UK cybercrime prosecutions rise 34% in 1 year

© Kacper Pempel
The number of cyber criminals prosecuted in Britain rose by almost 34 percent in 2015 while prosecutions for white collar criminals also increased marginally, new figures reveal.

The data, published by law firm Pinsent Masons, shows recorded figures for cybercrime prosecutions jumped from 45 in 2014 to 61 in 2015. The stats relate to the number of defendants who were prosecuted as opposed to the total tally of prosecutions carried out.

Head of Global Corporate Crime at Pinsent Masons, Barry Vitou, welcomed the increase.

“The fact that prosecutions continue to rise in this area is promising, and indicative of the efforts the authorities are making to get to grips with tackling what is a highly complex issue,” he told the Financial Times on Monday.

Pinsent Masons’ data also reveals an increase in prosecutions for white-collar criminals. The law firm's figures show the number of prosecutions in this area rose by 59 since 2014. 

High profile white collar crime cases filed by Britain’s Serious Fraud Office (SFO) include that of ex-UBS derivatives trader Tom Hayes, who was convicted of Libor rigging and the case of Magnus Peterson, who used his hedge fund Weavering Capital to commit financial fraud.

Cybercrime 

A National Security Strategy, published by Downing Street in 2010, branded cyber-security a top priority for Britain, alongside global terrorism, international conflict and natural disasters.

In a climate saturated by e-commerce, online banking and digital devices, criminal syndicates and rogue actors have been quick to seize upon tech vulnerabilities.

While technology has dampened some criminal opportunities, it has inevitably enhanced others. Common forms of cyber criminality include digital fraud and the disruption of critical state infrastructure.

The National Cyber Crime Unit (NCCU), a division of Britain’s National Crime Agency (NCA), is responsible for tackling cybercrime in Britain. It works closely with a number of partners, including Regional Organized Crime Units (ROCUs), the Metropolitan Police Cyber Crime Unit (MPCCU) and a range of cross-border actors.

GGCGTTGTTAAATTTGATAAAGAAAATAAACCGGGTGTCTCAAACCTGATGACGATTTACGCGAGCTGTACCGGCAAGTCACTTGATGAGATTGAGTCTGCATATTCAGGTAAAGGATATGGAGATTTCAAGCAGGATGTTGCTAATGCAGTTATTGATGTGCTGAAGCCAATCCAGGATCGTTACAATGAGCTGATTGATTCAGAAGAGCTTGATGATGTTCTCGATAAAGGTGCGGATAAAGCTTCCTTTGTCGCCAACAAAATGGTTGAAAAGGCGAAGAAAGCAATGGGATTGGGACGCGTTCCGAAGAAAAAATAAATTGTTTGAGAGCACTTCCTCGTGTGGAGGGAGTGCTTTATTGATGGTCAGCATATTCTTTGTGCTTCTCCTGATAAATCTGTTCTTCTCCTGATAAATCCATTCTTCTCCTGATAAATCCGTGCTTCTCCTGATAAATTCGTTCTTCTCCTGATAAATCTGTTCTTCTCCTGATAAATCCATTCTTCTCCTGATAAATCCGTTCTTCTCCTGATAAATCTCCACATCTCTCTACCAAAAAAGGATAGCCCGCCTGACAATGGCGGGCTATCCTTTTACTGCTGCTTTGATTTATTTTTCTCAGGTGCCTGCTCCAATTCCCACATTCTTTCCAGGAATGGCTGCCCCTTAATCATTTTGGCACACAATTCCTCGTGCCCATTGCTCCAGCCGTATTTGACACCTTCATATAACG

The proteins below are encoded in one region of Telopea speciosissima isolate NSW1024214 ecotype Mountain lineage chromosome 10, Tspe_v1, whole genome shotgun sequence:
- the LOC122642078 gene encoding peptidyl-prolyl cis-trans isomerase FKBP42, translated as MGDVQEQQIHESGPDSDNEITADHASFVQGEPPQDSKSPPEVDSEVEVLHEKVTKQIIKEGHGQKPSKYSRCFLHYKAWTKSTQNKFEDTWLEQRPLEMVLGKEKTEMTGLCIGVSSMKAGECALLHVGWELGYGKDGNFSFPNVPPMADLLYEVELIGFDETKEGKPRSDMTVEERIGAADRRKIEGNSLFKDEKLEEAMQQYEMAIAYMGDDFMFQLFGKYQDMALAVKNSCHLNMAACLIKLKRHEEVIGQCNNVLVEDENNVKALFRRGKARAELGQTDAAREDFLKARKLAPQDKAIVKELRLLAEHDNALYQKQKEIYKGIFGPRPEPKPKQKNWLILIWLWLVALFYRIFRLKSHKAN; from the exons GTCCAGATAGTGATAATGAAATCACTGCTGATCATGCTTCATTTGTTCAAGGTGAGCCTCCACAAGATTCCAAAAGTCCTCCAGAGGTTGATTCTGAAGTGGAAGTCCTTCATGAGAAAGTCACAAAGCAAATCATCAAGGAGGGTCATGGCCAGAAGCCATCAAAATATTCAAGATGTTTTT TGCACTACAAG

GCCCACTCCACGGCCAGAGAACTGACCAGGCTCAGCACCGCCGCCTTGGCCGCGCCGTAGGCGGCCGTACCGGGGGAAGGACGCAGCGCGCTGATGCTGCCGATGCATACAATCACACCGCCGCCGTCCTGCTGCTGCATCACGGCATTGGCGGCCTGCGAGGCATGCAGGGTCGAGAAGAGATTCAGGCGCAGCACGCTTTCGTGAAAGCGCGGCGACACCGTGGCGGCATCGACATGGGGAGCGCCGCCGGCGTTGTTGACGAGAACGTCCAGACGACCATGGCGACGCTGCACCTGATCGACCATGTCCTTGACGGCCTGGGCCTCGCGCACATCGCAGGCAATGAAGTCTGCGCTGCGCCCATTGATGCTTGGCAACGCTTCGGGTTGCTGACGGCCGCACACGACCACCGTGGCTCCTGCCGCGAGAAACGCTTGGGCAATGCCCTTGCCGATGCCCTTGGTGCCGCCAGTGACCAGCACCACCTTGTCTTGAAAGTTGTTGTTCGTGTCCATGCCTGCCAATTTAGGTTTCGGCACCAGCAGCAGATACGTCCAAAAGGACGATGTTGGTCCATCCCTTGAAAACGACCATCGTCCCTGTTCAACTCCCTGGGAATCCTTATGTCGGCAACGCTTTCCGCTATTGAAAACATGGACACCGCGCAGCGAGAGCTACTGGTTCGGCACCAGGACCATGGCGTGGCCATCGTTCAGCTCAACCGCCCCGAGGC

The NCCU also works directly with the NCA, Britain’s version of the FBI, to track down online criminals. 

Downing Street announced plans in early April to spend more than £40 million on a new cyber security center designed to protect Ministry of Defense (MoD) networks and systems from so-called “malicious actors”.

The dedicated Cyber Security Operations Centre (CSOC) facility will use advanced defense capabilities to shield the MoD’s cyberspace from threats, enabling it to operate more safely.

Cyber security in Britain

Most cybercrimes relate to data theft for the purpose of financial gain. However, hacking is also carried out by political protesters, and actors who engage in espionage by stealing state secrets.

A survey conducted by SecureData recently found that a third of private sector firms would consider hiring ex-hackers to assist them with their cyber security challenges. Some 97 percent of those polled branded data security critical to any modern cyber strategy.

The NCA recently faced criticism over its treatment of a 31-year-old digital activist accused of hacking into the Federal Reserve and a number of key US government systems.

The law enforcement body had tried to use a civil suit launched by cyber-security expert, Lauri Love, to force him to hand over his encryption keys. Love was seeking the return of a number of his encrypted devices, currently held by the NCA.

The law enforcement body's maneuver was blocked by Judge Nina Tempia, however, who ruled that Love was under no obligation to hand over his passwords.

Love still faces possible extradition to the US over allegations he and several hacktivists violated US online networks in protest against the US criminal justice system’s draconian treatment of the late Aaron Swartz. 

Love's extradition hearing is scheduled for the 28th and 29th June. His US lawyer, Tor Ekeland, says the cyber security expert's skills should be nurtured by the British government.

“Talented thinkers like him are an asset in identifying security flaws in computer systems,” Ekeland told RT in April. 

"If the U.S. had been prosecuting computer crimes in the 1970’s like they are now, Steve Jobs, Steve Wozniak and Bill Gates all would have gone to jail and you would have no Apple or Microsoft because both those companies were started by hackers."